iBSc in Biomedical Engineering and Clinical Materials
The 3rd Annual Intercalated Symposium took place on Friday 8th June 2018.
Session 1 was led by Dr Helena Azevedo with presentations covering topics in cell migration, nuclear and cytoskeletal cell mechanics, mechanotransduction, imaging, cell senescence, stem cell differentiation, nanocomposite design and biomaterial technology.
Session 2 covered a wide range of topics with presentations in microcapsule technology, machine learning, REBOA, printing technology, sensor developments, mechanisms for fetal membrane repair and hydrogel composite developments.
Prof Kaspar Althoefer took part in discussions involving medical engineering and device design technology for needle replacements and soft sensors.
Enormous congratulations to our intercalated graduates who won prizes for IMechE (Akash Mehta), submitted patents for their product designs (Diane Velazquez-Pimental and Akash Mehta), received the Wolfson Award (Osama Omrani, £5, 000), Rod Flower scholarship (Frances Freer) and Beryl Beadle (intercalated best project) prize (Akash Mehta).
2017 INTERCALATED SYMPOSIUM
On 21st April 2017, students on the intercalated BSc programme in Biomedical Engineering and Clinical Materials presented the key findings of their research to the IOB and SEMS community.
The projects were multi-disciplinary and covered research themes from multiple types of disciplines. Hot topics include stem cells, skull bone mechanics, cancer cell microfluids, nanotechnology, 3D self-assembly, cilia or fetal membrane mechanobiology, tendon tissue mechanics and methods to promote drug delivery mechanisms.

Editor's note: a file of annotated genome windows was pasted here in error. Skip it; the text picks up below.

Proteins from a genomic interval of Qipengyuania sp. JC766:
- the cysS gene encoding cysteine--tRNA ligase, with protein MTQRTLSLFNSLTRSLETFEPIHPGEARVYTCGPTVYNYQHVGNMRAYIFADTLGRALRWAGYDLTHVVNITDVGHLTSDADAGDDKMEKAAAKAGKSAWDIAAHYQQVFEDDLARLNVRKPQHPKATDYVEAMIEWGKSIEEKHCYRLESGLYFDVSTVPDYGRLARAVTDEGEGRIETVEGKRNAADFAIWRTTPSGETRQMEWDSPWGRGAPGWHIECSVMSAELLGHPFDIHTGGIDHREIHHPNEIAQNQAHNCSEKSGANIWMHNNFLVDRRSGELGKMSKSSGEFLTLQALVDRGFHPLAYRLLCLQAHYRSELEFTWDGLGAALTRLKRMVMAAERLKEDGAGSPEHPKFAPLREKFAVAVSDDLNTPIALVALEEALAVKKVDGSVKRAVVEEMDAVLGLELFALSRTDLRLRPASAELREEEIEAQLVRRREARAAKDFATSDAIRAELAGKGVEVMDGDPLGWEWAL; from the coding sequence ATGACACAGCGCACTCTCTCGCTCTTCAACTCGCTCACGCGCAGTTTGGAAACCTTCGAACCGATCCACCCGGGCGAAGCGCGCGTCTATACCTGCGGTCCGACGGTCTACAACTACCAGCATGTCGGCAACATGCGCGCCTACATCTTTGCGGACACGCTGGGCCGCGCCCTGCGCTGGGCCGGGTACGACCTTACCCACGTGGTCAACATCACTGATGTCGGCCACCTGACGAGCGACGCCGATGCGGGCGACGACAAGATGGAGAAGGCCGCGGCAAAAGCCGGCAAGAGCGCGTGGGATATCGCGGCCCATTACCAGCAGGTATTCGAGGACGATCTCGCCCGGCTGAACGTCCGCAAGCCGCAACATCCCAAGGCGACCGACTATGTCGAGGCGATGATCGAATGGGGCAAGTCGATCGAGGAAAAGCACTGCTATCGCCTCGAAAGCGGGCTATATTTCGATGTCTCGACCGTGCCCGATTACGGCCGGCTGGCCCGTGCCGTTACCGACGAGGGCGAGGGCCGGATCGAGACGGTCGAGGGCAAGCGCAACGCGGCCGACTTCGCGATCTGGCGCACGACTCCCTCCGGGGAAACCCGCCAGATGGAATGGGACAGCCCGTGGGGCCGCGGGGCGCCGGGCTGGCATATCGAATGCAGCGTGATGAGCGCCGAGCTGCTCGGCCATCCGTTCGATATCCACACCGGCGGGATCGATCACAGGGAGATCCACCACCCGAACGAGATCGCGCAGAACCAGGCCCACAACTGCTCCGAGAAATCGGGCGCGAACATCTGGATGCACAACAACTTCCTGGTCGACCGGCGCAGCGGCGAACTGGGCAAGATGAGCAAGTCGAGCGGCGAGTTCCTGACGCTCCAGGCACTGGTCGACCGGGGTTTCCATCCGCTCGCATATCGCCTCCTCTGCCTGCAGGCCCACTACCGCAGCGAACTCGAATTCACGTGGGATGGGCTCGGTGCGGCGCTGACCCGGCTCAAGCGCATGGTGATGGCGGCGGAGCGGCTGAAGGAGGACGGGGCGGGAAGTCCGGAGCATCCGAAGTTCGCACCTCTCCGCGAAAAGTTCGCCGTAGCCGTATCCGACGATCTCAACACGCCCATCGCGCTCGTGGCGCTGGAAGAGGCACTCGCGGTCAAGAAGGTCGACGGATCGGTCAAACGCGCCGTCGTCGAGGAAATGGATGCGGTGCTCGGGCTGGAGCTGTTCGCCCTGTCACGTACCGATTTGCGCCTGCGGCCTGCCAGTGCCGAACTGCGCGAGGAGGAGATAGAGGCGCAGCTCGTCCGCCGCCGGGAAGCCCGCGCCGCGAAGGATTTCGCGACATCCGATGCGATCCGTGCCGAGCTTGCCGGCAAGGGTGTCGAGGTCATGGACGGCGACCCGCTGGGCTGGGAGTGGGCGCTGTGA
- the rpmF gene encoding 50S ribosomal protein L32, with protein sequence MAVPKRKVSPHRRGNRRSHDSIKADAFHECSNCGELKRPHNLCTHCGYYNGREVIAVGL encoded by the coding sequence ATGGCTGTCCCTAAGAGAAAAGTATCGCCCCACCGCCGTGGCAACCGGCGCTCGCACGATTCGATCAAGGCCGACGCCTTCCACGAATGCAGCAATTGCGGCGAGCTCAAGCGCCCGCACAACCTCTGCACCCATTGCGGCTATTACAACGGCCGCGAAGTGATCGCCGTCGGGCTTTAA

Michalis Hadjiandreou designed a medical device for low cost surgery with Prof Kaspar Althoefer and Dr Lei Su.
Izem Onadim examined the effect of caffeine on endothelial cell function with Prof Steven Greenwald (SMD) and Prof Wen Wang (SEMS).
Ky-Lyn Tan presented 3D printing technology for hydrogels using peptides to promote self-assembly mechanisms with Prof Alvaro Mata.
Rebecca John described the inflammatory mechanisms that could lead to tissue weakening in the fetal membrane and prevent preterm birth.
The symposium raised many questions from the audience by staff and students.
After the presentations, there was a networking session where new intercalating students were invited to meet graduates and staff and discuss potential projects for the 2017-18 academic year.
Enormous congratulations to all our students who have been awarded Rod Flower and EJ Ball Scholarships.
INTERCALATED SYMPOSIUM - JUNE 2016
For example, Aumie Keethes discussed bioengineering approaches to heal fetal membrane defects after iatrogenic preterm premature rupture of the amniotic membrane.
Matthew Morgan discussed models to enhance the permeability effects of microcapsules with magnetic nanoparticles.
Due to the number of presentations, the talks ran in parallel with staff questioning students at two sessions.
There was an opportunity for the graduates to meet the new students who will be intercalating in Sept 2016.
Discussions continued over lunch where students had a chance to meet staff and discuss potential projects with colleagues from the IOB.
Enormous congratulations to all our graduates who worked extremely hard and to those who received RodFlower scholarships (Krishma Adatia, Onyinye Akpenyi, Muhammad Dowlut, Alexandra Oti and Dinoja Sivarajah) and EJ Ball Scholarships (Charmilie Chandrakumar, David Hawes, Aumie Keethes, Zanak Mehta, Aseem Mishra, Ahamed Nazar).
Well done to Charmille Chandrakumar who received £5, 000 from the Royal Collage of Surgeons. The research was presented at the OARSI conference in April 2016.
If you are wondering why Tim Peake is in the photos, please read Tina's blog called Staying Strong - Joints in Space